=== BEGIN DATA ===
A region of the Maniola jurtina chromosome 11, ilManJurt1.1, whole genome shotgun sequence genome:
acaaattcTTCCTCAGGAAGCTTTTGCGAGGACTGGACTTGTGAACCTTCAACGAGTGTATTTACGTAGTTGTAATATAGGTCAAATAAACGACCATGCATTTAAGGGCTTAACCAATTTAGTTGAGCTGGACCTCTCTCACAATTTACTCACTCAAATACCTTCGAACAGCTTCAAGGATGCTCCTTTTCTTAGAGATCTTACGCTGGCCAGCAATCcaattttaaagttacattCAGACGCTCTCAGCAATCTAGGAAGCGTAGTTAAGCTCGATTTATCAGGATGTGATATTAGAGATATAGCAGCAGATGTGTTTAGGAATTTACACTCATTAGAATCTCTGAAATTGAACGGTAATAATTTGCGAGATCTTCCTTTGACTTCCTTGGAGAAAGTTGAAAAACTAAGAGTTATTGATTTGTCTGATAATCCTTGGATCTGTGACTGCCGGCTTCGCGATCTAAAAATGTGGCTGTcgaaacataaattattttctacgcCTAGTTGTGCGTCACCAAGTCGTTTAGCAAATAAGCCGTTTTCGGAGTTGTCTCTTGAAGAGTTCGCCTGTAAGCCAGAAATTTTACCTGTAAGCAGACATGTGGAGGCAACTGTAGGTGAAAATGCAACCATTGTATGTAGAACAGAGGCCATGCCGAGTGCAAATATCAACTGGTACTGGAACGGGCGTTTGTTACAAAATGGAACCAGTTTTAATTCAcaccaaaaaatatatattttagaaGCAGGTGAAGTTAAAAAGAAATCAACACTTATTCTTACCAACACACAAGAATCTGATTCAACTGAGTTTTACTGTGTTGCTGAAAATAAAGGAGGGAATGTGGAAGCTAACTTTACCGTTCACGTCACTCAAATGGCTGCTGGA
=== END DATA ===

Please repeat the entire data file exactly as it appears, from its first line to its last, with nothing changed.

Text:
A region of the Maniola jurtina chromosome 11, ilManJurt1.1, whole genome shotgun sequence genome:
acaaattcTTCCTCAGGAAGCTTTTGCGAGGACTGGACTTGTGAACCTTCAACGAGTGTATTTACGTAGTTGTAATATAGGTCAAATAAACGACCATGCATTTAAGGGCTTAACCAATTTAGTTGAGCTGGACCTCTCTCACAATTTACTCACTCAAATACCTTCGAACAGCTTCAAGGATGCTCCTTTTCTTAGAGATCTTACGCTGGCCAGCAATCcaattttaaagttacattCAGACGCTCTCAGCAATCTAGGAAGCGTAGTTAAGCTCGATTTATCAGGATGTGATATTAGAGATATAGCAGCAGATGTGTTTAGGAATTTACACTCATTAGAATCTCTGAAATTGAACGGTAATAATTTGCGAGATCTTCCTTTGACTTCCTTGGAGAAAGTTGAAAAACTAAGAGTTATTGATTTGTCTGATAATCCTTGGATCTGTGACTGCCGGCTTCGCGATCTAAAAATGTGGCTGTcgaaacataaattattttctacgcCTAGTTGTGCGTCACCAAGTCGTTTAGCAAATAAGCCGTTTTCGGAGTTGTCTCTTGAAGAGTTCGCCTGTAAGCCAGAAATTTTACCTGTAAGCAGACATGTGGAGGCAACTGTAGGTGAAAATGCAACCATTGTATGTAGAACAGAGGCCATGCCGAGTGCAAATATCAACTGGTACTGGAACGGGCGTTTGTTACAAAATGGAACCAGTTTTAATTCAcaccaaaaaatatatattttagaaGCAGGTGAAGTTAAAAAGAAATCAACACTTATTCTTACCAACACACAAGAATCTGATTCAACTGAGTTTTACTGTGTTGCTGAAAATAAAGGAGGGAATGTGGAAGCTAACTTTACCGTTCACGTCACTCAAATGGCTGCTGGA